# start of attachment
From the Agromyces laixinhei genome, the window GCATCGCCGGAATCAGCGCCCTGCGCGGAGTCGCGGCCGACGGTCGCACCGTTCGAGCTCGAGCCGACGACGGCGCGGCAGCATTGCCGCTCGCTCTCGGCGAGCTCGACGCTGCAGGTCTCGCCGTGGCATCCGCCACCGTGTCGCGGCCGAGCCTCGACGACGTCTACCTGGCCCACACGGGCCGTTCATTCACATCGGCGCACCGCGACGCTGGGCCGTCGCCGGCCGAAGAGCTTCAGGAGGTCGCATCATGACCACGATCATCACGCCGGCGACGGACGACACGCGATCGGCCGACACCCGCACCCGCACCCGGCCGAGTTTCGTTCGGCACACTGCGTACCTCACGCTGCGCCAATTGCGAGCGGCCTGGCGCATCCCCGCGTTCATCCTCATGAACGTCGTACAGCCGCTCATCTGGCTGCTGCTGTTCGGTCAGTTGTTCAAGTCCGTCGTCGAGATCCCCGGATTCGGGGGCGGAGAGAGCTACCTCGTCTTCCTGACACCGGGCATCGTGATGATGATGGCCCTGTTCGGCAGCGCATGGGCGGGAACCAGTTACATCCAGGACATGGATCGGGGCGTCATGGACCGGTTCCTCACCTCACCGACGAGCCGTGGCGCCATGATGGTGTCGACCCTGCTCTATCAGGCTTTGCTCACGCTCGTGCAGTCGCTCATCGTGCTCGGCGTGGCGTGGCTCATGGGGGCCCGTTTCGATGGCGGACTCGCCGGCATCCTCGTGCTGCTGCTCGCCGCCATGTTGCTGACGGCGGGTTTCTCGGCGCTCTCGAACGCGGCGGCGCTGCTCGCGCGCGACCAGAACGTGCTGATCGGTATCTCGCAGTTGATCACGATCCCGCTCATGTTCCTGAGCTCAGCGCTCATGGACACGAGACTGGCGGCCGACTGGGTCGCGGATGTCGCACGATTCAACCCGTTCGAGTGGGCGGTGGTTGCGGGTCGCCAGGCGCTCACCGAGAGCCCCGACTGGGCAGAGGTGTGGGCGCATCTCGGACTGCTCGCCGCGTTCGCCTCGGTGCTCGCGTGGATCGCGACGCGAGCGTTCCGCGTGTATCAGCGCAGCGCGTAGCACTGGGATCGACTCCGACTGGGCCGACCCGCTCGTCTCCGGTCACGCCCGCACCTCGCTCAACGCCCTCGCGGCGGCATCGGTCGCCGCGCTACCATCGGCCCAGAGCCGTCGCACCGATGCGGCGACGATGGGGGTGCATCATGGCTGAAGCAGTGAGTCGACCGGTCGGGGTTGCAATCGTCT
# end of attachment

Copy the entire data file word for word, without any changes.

From the Agromyces laixinhei genome, the window GCATCGCCGGAATCAGCGCCCTGCGCGGAGTCGCGGCCGACGGTCGCACCGTTCGAGCTCGAGCCGACGACGGCGCGGCAGCATTGCCGCTCGCTCTCGGCGAGCTCGACGCTGCAGGTCTCGCCGTGGCATCCGCCACCGTGTCGCGGCCGAGCCTCGACGACGTCTACCTGGCCCACACGGGCCGTTCATTCACATCGGCGCACCGCGACGCTGGGCCGTCGCCGGCCGAAGAGCTTCAGGAGGTCGCATCATGACCACGATCATCACGCCGGCGACGGACGACACGCGATCGGCCGACACCCGCACCCGCACCCGGCCGAGTTTCGTTCGGCACACTGCGTACCTCACGCTGCGCCAATTGCGAGCGGCCTGGCGCATCCCCGCGTTCATCCTCATGAACGTCGTACAGCCGCTCATCTGGCTGCTGCTGTTCGGTCAGTTGTTCAAGTCCGTCGTCGAGATCCCCGGATTCGGGGGCGGAGAGAGCTACCTCGTCTTCCTGACACCGGGCATCGTGATGATGATGGCCCTGTTCGGCAGCGCATGGGCGGGAACCAGTTACATCCAGGACATGGATCGGGGCGTCATGGACCGGTTCCTCACCTCACCGACGAGCCGTGGCGCCATGATGGTGTCGACCCTGCTCTATCAGGCTTTGCTCACGCTCGTGCAGTCGCTCATCGTGCTCGGCGTGGCGTGGCTCATGGGGGCCCGTTTCGATGGCGGACTCGCCGGCATCCTCGTGCTGCTGCTCGCCGCCATGTTGCTGACGGCGGGTTTCTCGGCGCTCTCGAACGCGGCGGCGCTGCTCGCGCGCGACCAGAACGTGCTGATCGGTATCTCGCAGTTGATCACGATCCCGCTCATGTTCCTGAGCTCAGCGCTCATGGACACGAGACTGGCGGCCGACTGGGTCGCGGATGTCGCACGATTCAACCCGTTCGAGTGGGCGGTGGTTGCGGGTCGCCAGGCGCTCACCGAGAGCCCCGACTGGGCAGAGGTGTGGGCGCATCTCGGACTGCTCGCCGCGTTCGCCTCGGTGCTCGCGTGGATCGCGACGCGAGCGTTCCGCGTGTATCAGCGCAGCGCGTAGCACTGGGATCGACTCCGACTGGGCCGACCCGCTCGTCTCCGGTCACGCCCGCACCTCGCTCAACGCCCTCGCGGCGGCATCGGTCGCCGCGCTACCATCGGCCCAGAGCCGTCGCACCGATGCGGCGACGATGGGGGTGCATCATGGCTGAAGCAGTGAGTCGACCGGTCGGGGTTGCAATCGTCT